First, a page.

11. Their Lordships also pointed out that as the alienation in Nobokishore's case was ostensibly on the ground of necessity it might also have been supported on that ground. But in doing this they do not appear to have suggested any qualification of the preceding observations.

12. It appears, therefore, that there is a considerable amount of authority in favour of the view which has been taken by Mr. Justice Baker. On the other side, as far as I can see, there is really only the decision of Mr. Justice Patkar in Tukaram v. Yesu. We have been referred to three other cases: Varjivan Rangji v. Ghelji Gokaldas I.L.R.(1881) 5 Bom. 563, Vinayak v. Govind I.L.R.(1900). 25 Bom. 129 : S.C. Bom. L.R. 820, which is relied on by Mr. Justice Patkar in the case to which I am now going to refer, and Bakhtawar v. Bhagwana I.L.R. (1910) All. 176. But these were all cases of alienations by a widow apparently of a portion only of her estate, so that no question of surrender arose or could arise.

13. In Tukaram v. Yesu the facts were these. The property in dispute belonged to one Vithu, who died leaving a widow Paru and a daughter. Yesu. Yesu was married to Maruti who was Vithu's sister's son. In 1915 Paru made a gift of the property, which was the whole of Vithu's estate, to Maruti. This was done with the consent of Yesu. Subsequently Paru adopted Tukaram, the plaintiff, who brought a suit to recover possession of the property. Mr. Justice Patkar held that the gift was not binding on the plaintiff. This is, therefore, a ruling contrary to that of Mr. Justice Baker on almost precisely similar facts, the only substantial difference being that the gift was made by the widow only with the consent of the next reversioner in that case, whereas in the present case both the widow and the next reversioner joined in making the gift.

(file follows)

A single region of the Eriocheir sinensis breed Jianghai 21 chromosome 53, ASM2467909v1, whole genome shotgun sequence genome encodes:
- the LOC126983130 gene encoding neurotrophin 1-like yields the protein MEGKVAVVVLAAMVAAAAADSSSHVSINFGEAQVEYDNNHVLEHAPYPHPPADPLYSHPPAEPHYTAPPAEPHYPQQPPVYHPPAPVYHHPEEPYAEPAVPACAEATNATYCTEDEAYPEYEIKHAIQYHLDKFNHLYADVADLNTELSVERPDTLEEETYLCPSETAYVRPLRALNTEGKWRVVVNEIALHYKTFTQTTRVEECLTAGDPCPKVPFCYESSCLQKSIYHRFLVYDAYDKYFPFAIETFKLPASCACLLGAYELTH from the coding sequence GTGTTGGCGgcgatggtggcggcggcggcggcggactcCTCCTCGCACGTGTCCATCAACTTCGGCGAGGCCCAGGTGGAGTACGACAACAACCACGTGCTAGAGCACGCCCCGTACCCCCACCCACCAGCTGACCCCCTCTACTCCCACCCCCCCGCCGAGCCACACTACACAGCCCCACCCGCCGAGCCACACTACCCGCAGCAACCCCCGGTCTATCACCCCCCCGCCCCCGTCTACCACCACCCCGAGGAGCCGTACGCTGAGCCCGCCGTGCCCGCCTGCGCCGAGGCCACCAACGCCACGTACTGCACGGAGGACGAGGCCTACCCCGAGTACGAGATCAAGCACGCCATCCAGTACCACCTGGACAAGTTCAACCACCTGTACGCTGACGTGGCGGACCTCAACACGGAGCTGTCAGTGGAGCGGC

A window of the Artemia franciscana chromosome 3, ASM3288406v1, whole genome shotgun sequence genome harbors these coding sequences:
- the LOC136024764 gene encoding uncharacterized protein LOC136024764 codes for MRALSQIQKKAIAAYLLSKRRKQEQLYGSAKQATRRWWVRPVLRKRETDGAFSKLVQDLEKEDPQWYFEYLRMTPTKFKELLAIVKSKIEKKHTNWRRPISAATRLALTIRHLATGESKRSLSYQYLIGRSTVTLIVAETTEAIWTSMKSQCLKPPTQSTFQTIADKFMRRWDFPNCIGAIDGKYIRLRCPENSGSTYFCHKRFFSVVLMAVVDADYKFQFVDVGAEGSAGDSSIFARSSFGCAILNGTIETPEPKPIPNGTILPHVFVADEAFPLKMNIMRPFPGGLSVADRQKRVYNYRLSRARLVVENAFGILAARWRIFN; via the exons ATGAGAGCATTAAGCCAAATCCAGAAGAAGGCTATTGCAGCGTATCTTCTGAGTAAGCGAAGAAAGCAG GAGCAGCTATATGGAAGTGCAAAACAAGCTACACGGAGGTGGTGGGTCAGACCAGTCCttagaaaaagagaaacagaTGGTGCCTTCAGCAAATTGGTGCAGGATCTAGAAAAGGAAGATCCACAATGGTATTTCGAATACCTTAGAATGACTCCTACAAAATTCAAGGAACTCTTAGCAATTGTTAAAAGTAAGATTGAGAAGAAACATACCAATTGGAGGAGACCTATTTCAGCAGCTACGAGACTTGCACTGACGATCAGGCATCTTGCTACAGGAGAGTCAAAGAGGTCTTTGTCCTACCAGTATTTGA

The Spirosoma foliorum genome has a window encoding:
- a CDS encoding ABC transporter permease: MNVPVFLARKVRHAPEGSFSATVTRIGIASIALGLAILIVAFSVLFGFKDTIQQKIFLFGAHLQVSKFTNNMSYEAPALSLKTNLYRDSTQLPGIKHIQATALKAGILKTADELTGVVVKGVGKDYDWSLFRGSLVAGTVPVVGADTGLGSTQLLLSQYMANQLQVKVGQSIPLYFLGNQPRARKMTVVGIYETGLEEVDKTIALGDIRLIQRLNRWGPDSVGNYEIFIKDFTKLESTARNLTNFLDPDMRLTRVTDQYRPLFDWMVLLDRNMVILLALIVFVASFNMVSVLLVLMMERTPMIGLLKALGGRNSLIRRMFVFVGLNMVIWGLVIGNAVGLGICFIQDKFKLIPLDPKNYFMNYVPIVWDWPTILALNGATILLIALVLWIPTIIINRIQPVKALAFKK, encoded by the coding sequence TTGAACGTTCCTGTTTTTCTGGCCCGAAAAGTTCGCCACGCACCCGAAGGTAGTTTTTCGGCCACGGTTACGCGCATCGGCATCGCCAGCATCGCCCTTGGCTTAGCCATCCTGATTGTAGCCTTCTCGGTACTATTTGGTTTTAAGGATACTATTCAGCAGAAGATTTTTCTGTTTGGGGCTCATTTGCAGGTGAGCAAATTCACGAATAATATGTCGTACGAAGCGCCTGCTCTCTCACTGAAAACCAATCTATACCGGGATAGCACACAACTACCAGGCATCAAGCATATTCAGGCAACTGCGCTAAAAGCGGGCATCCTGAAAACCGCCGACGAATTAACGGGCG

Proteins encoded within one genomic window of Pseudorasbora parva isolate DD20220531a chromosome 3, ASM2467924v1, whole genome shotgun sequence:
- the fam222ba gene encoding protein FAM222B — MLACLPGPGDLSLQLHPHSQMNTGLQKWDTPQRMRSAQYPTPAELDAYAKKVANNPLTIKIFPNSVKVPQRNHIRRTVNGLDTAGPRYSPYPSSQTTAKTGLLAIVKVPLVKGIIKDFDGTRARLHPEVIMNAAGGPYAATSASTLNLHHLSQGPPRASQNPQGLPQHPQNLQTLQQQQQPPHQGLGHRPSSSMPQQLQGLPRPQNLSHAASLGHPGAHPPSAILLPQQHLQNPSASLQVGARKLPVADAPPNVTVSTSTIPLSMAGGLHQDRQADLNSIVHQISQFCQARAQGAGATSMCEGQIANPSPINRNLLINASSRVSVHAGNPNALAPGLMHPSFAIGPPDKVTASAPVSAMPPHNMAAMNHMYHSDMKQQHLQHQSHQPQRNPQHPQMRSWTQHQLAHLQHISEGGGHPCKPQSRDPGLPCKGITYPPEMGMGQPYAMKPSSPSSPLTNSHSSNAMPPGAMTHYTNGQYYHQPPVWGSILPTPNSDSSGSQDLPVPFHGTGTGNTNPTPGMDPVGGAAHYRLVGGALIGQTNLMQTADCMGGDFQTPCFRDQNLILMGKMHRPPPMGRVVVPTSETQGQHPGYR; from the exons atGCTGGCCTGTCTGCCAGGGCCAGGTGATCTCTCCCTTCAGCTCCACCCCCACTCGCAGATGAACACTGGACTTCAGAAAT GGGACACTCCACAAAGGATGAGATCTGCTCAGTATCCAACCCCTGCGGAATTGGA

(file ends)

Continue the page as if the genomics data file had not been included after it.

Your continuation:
14. Now the opinion of Mr. Justice Patkar on a point of Hindu law, supported as it is by an exhaustive discussion of the authorities, is entitled to great weight. Nevertheless, with the utmost deference to that learned Judge, I cannot accept his reasoning as convincing. Throughout the judgment he treats the transaction as one simply between the widow and the stranger alienee. Now on that basis of course the alienation could not be supported. But if it is to be regarded as a composite transaction, surrender by the widow plus alienation by the person who became full owner by reason of the surrender, then equally of course the alienation would be good. This point of view was placed before the learned Judge and he dismissed it rather summarily at p. 1471. After referring to Vinayak v. Govind, which has no bearing on this particular question, as I have pointed out, he says :